Forest Lousewort (Pedicularis canadensis)

Posted by on May 11, 2012 in Blog | 0 comments

Forest Lousewort (Pedicularis canadensis), Natural Bridge Park, Kentucky, USA

Forest Lousewort (Pedicularis canadensis)

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Forest Lousewort (Pedicularis canadensis)

The Forest Lousewort (Pedicularis canadensis) or Woody Betony, as it is sometimes known as, is a member of the Scrophulariaceae or Snapdragon family.  This erect hairy perennial is from 6- to 16-inches tall.  It grows in colonies or clumps from short rhizomes.  The basal leaves are 2- to 5-inches long, lance head or spear head in shape, deeply lobed, somewhat fern-like.  The leaves are alternate and reduce in size the further up the stem they appear, such that the uppermost are almost sessile.  The terminal spike, from 1.2- to 2-inches long, has small leaf-like bracts and the tube-like flowers which are from 0.7- to 1-inch long, forming a circle of three or more radiating from a single node.  All the petals of the flower are pale yellow to maroon, two-lipped, with an arched  hood-like upper lobe.  It is a fairly common plant found in upland woods and barrens from Quebec and Maine to Manitoba and Colorado south to Florida and Texas and even into northern Mexico.  It flowers between April and June.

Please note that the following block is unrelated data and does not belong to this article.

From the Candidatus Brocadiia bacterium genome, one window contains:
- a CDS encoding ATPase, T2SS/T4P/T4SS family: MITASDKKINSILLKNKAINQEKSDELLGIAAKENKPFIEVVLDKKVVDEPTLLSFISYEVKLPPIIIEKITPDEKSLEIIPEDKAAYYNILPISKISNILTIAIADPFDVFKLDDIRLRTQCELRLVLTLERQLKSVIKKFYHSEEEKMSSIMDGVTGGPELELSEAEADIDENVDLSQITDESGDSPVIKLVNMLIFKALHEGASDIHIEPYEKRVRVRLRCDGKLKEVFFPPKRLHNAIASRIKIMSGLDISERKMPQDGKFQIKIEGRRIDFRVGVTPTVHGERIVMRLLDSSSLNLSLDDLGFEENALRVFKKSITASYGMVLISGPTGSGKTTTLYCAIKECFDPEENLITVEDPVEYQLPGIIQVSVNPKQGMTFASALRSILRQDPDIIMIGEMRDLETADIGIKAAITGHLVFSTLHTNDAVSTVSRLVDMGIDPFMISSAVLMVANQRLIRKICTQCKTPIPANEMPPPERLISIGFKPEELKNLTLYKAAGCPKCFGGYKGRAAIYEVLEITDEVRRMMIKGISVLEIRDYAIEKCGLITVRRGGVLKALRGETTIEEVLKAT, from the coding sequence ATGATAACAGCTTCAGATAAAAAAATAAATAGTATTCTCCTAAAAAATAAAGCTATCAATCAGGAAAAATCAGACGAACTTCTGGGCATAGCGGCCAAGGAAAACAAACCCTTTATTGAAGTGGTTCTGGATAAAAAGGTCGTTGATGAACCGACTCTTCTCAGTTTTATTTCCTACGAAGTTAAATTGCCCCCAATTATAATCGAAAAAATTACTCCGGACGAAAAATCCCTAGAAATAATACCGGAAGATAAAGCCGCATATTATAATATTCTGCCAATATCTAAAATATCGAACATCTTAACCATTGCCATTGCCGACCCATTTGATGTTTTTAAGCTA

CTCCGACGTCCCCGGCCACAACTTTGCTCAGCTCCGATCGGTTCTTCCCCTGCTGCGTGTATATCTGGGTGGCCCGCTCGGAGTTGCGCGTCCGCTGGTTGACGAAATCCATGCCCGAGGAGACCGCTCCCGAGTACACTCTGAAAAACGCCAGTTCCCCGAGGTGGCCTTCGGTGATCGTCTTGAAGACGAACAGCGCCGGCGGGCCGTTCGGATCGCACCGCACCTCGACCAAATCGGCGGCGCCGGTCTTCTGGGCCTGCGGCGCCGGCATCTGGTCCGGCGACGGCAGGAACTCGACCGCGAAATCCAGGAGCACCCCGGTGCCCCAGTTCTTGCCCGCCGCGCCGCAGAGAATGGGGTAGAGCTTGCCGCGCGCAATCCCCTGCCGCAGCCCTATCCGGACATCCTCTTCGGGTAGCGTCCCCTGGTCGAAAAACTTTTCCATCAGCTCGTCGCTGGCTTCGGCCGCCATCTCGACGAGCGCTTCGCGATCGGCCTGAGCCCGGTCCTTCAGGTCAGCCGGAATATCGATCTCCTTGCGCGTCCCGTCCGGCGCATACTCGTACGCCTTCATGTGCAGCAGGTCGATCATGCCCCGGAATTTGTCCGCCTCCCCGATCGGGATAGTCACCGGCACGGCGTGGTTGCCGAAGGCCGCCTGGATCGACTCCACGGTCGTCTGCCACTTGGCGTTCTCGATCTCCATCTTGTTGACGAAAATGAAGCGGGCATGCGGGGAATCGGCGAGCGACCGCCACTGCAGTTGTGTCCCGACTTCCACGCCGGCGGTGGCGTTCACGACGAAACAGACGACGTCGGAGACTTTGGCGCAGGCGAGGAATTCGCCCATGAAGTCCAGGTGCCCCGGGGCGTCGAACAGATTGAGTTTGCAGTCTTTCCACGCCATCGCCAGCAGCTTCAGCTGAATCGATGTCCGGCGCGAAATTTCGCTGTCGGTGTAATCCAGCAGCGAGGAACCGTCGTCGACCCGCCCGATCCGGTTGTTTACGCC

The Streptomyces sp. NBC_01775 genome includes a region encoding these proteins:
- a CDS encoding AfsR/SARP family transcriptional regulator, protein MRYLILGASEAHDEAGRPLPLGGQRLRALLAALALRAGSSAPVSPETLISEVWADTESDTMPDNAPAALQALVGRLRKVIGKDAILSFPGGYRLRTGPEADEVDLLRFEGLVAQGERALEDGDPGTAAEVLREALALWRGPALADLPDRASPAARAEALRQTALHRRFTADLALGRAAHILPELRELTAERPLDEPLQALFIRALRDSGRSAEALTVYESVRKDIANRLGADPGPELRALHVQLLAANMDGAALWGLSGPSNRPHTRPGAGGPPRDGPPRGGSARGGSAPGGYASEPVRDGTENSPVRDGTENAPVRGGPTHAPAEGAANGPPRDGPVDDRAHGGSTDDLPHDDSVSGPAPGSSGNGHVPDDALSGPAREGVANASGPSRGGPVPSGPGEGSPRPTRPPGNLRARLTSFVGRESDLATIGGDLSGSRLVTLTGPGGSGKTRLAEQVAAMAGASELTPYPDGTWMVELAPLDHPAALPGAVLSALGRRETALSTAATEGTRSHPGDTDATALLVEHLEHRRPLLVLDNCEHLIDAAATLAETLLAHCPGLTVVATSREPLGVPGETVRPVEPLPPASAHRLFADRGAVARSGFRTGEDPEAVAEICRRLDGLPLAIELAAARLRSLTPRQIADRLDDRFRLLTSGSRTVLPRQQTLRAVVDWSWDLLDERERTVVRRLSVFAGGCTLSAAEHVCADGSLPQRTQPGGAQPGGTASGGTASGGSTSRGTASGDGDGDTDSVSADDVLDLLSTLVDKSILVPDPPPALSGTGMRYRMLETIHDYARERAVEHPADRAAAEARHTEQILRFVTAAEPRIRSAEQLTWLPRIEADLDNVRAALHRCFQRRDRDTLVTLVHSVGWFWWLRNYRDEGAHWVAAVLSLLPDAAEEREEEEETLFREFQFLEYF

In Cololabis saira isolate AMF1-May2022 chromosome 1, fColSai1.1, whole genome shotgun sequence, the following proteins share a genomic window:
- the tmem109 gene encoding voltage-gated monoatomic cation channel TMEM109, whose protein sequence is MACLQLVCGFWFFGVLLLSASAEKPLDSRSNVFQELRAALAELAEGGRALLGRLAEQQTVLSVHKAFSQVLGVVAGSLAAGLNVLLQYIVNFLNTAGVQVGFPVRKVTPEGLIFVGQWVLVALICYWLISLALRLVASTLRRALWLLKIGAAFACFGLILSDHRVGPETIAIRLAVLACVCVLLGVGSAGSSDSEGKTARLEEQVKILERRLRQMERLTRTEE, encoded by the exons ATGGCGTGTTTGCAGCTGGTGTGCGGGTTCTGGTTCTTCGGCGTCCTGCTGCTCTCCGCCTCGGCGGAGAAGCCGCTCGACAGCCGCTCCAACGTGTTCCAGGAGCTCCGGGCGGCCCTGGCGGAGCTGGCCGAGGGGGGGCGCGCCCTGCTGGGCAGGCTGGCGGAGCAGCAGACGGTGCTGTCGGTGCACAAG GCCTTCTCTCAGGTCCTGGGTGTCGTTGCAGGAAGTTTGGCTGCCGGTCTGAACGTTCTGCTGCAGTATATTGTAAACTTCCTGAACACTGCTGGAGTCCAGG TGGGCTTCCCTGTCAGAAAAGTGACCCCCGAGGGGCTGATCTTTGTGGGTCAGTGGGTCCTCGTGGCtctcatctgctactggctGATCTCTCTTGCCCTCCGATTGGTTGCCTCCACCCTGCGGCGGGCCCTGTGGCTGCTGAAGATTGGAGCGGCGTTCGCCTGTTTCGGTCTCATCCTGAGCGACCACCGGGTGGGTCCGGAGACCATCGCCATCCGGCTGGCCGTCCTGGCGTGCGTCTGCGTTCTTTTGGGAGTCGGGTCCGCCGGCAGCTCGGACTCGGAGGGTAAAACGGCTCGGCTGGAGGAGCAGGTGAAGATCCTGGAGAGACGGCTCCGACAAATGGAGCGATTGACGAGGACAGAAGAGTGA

Forest Lousewort (Pedicularis canadensis), Natural Bridge Park, Kentucky, USA

Forest Lousewort (Pedicularis canadensis)

–  Click on the image to enlarge or purchase  –

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